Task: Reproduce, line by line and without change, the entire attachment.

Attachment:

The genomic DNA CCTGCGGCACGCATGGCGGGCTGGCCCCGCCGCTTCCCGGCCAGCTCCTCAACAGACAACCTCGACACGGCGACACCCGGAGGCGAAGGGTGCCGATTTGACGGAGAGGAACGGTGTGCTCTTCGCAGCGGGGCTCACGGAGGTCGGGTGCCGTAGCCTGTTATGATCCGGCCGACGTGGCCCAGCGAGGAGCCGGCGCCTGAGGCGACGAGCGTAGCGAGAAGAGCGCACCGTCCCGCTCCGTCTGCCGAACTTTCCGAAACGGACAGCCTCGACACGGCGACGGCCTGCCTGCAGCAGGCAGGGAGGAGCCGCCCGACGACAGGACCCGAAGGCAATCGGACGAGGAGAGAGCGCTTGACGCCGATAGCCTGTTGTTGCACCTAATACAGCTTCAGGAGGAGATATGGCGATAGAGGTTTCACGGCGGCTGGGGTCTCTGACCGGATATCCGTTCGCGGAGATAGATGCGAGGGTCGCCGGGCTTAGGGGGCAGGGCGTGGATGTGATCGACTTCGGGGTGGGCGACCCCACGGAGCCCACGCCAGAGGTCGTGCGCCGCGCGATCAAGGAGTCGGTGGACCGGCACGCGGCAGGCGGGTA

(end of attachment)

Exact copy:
The genomic DNA CCTGCGGCACGCATGGCGGGCTGGCCCCGCCGCTTCCCGGCCAGCTCCTCAACAGACAACCTCGACACGGCGACACCCGGAGGCGAAGGGTGCCGATTTGACGGAGAGGAACGGTGTGCTCTTCGCAGCGGGGCTCACGGAGGTCGGGTGCCGTAGCCTGTTATGATCCGGCCGACGTGGCCCAGCGAGGAGCCGGCGCCTGAGGCGACGAGCGTAGCGAGAAGAGCGCACCGTCCCGCTCCGTCTGCCGAACTTTCCGAAACGGACAGCCTCGACACGGCGACGGCCTGCCTGCAGCAGGCAGGGAGGAGCCGCCCGACGACAGGACCCGAAGGCAATCGGACGAGGAGAGAGCGCTTGACGCCGATAGCCTGTTGTTGCACCTAATACAGCTTCAGGAGGAGATATGGCGATAGAGGTTTCACGGCGGCTGGGGTCTCTGACCGGATATCCGTTCGCGGAGATAGATGCGAGGGTCGCCGGGCTTAGGGGGCAGGGCGTGGATGTGATCGACTTCGGGGTGGGCGACCCCACGGAGCCCACGCCAGAGGTCGTGCGCCGCGCGATCAAGGAGTCGGTGGACCGGCACGCGGCAGGCGGGTA